Bryan Caplan  

Immigration Restrictions as Affirmative Action

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One of my closest conservative friends is chronically angry about (a) immigration and (b) affirmative action.  The irony is that the immigration restrictions he so passionately favors are affirmative action - for native-born workers.

Advocates of standard affirmative action see the low percentage of minorities that employers would hire in a free market.  They hastily infer that employers' bad motives are reason why minorities fare poorly.  And they respond by bullying employers to hire more minorities - and scoffing at non-minorities who object that they're being treated unfairly.

Advocates of immigration restrictions, similarly, see the low percentage of natives that employers would hire in a free market.  They hastily infer that employers' bad motives are the reason why natives fare poorly.  And they respond by bullying employers to hire more natives - and scoffing at foreigners who object that they're being treated unfairly.

The key difference, of course, is that immigration restrictions are vastly harsher than standard affirmative action policies.  The dream of standard affirmative action policies is proportionality: If blacks are 13% of the population, blacks should have 13% of every job in the country.  The dream of immigration restrictions, in contrast, is total exclusion: If natives are 5% of the world population, natives should have 100% of every job in the country.  Neither policy achieves these dreams, but the severity of the enforcement matches the magnitude of the desired social engineering. 

We enforce standard affirmative action with sporadic lawsuits against employers.  The government occasionally plays the role of the plaintiff, but for the most part we wait for an employee to file a grievance.  The worse-case scenario: The employer pays hefty financial damages and rehires the plaintiff.  With immigration laws, in contrast, enforcement focuses on foreign workers.  They endure the daily indignities of unpersonhood.  And when they're caught, they face a rather different worst-case scenario: deportation to Third World misery.

Conservatives usually think that "oppressed minorities" should spend a lot less time complaining about unfair treatment and a lot more time improving their skills and work ethic.  Fair point, but the same holds for native-born Americans who complain that immigrants are taking their jobs.  Employers aren't saints, but they have a strong financial incentive to hire the best person for the job.  If they don't think that person is you, they're probably right.



COMMENTS (12 to date)
Nathan Smith writes:

In general, once one starts to think about immigration issues at all, it's hard to take the liberal goody-two-shoes seriously. To me, the position of affirmative-action-critic-cum-immigration-critic is a lot less ludicrous than that of the affirmative-action-advocate-cum-immigration-critic (or the advocate of affirmative action who doesn't embrace open borders). Think about it. The affirmative action advocate wants to use a very subtle and invasive kind of government coercion in order to better the economic and social conditions of minorities that has most of the income level that white Americans do, yet they also want to use the crudest kinds of government coercion to shut out from all the opportunities, economic, social, political, religious, etc., of American life, people who by any measure are far worse off than American minorities. To imagine someone trying to formulate a theory of justice that could support such policies is so ridiculous it's funny.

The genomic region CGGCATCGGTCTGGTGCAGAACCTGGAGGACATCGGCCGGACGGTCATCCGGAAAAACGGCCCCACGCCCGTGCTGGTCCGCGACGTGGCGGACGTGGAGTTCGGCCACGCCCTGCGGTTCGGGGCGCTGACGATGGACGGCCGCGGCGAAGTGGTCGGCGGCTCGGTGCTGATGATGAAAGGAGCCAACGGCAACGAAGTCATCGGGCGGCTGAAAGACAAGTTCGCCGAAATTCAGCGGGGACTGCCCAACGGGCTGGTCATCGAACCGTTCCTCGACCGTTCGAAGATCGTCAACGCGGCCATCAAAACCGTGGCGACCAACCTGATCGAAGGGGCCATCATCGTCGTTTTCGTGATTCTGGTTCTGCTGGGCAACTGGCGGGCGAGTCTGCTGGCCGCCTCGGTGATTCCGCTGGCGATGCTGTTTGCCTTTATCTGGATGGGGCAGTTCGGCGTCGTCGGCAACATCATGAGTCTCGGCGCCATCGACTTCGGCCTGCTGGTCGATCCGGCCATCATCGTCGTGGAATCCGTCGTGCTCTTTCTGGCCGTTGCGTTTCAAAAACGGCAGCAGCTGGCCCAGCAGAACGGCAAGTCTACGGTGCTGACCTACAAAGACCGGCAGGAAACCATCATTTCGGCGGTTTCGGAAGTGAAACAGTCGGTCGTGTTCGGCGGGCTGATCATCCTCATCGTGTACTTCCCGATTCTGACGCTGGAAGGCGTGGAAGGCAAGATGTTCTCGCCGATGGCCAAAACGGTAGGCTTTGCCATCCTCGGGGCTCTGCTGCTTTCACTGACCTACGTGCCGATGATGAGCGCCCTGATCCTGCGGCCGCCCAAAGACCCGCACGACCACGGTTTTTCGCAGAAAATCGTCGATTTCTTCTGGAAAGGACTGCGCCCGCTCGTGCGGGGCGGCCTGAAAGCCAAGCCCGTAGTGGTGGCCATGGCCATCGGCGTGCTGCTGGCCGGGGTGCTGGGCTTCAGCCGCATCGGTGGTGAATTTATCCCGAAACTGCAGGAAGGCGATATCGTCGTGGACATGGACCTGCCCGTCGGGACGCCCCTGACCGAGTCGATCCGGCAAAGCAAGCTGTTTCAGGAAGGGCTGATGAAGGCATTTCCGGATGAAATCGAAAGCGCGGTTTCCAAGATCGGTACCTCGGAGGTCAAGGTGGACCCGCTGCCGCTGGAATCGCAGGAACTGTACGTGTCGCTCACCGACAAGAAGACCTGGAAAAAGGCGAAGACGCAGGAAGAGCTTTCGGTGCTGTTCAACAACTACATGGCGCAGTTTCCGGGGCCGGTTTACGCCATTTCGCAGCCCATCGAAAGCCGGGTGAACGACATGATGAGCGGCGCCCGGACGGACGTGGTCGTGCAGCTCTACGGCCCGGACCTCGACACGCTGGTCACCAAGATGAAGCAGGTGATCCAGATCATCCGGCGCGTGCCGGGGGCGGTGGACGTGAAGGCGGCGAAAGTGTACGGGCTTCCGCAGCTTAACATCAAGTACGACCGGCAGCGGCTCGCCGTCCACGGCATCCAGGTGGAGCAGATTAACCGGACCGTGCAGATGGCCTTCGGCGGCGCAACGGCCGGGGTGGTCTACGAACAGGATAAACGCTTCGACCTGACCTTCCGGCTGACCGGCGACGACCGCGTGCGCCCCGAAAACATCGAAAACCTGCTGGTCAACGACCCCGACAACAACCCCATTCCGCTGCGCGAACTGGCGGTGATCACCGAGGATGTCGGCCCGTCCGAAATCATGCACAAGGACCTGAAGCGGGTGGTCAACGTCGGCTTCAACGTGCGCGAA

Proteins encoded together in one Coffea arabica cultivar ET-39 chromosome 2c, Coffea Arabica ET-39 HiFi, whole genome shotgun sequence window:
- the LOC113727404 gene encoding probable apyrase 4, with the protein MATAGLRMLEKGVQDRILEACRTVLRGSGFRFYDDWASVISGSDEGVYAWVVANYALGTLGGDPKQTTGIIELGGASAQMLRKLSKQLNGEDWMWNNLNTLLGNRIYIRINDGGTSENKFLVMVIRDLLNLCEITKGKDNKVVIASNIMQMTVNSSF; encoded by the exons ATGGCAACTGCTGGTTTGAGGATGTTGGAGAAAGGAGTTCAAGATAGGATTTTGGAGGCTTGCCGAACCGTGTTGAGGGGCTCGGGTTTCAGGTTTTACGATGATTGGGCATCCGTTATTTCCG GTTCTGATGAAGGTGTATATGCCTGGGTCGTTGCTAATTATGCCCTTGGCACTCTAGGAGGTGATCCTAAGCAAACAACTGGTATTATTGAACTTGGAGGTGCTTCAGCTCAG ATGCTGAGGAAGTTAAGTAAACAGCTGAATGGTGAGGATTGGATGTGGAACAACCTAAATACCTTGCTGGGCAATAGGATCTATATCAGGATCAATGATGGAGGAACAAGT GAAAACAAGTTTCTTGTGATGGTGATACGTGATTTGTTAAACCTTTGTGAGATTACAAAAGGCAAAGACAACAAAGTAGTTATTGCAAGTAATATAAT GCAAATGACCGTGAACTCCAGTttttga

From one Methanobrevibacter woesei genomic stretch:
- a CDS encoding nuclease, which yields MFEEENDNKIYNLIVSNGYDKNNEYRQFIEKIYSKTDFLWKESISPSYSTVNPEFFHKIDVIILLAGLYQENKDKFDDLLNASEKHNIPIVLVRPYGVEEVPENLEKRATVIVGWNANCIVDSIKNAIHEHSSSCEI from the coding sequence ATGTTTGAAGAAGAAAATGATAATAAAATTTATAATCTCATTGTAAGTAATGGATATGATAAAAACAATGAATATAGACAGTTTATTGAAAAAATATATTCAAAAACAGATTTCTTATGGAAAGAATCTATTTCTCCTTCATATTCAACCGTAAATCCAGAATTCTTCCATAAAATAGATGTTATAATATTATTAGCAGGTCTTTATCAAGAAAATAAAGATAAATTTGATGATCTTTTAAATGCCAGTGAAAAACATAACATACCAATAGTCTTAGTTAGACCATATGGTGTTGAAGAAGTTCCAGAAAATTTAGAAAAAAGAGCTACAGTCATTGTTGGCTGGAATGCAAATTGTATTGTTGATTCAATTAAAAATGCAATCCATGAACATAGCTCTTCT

Ultimately, if you take justice seriously at all, you just have to support open borders. Most people aren't serious enough about justice to do that, but they don't want to abandon justice completely. So those of us on the ethical side of the immigration question need to be on the lookout for any occasions on which people show some interest in or commitment to some principle of justice and grab that, and show them that their own principles imply open borders-- as you're doing in this post. Good job.

Henry writes:

These look like straw men to me - at least to the extent that they ignore all but one reason each for supporting each policy.

Some people support affirmative action because of perceived benefits not internalised in wage rates (e.g. enhancing the number of minority role models, or societal egalitarianism). Nonetheless, even if the vast majority is due to belief in employer motives, this certainly does not appear to be the case for immigration restrictionists. The "immigrants steal our jobs" mantra makes no claim that employers are bigoted against natives. In fact, most immigrant restrictionists would probably freely admit that immigrants can do a similar quality job for a much lower wage. They just want to stop them to raise native wages, thinking that this must be good for the country as a whole.


If blacks are 13% of the population, blacks should have 13% of every job in the country. The dream of immigration restrictions, in contrast, is total exclusion: If natives are 5% of the world population, natives should have 100% of every job in the country.

Apples and oranges (national population vs world population). If immigration restrictionists use national population as well, their dream is also proportional - immigrants should have 0% of the population and 0% of the jobs.

Nonetheless, I don't think your analogy is totally flawed, just some of your arguments. You could expose hypocrisy by focusing on people who oppose affirmative action on grounds like "jobs should always go to most qualified candidate" and counter the rebuttal of "but people in other countries aren't candidates" with an example of a job reserved for blacks, so that whites can't even apply for it.

Mercer writes:

Restrictions on immigration are only viewed as a form of affirmative action by people who do not believe in the the concepts of the citizenship and the nation state. Bryan you can look at the present economic situation in Europe to see an example of what happens when elites follow your values and try to ignore the importance of nation states.

Kenneth A. Regas writes:

What Mercer wrote. The nation state is a huge concept to give up: the only successful large-scale form of governance ever invented and the unique home of the concepts of freedom that allow its critics to survive unimprisoned. The burden of proof borne by these critics is very, very high.

Ken

Steve Sailer writes:

It's simple arithmetic: Because American citizens make up only 4% of the people on Earth, American citizens should have only 4% of the jobs in America.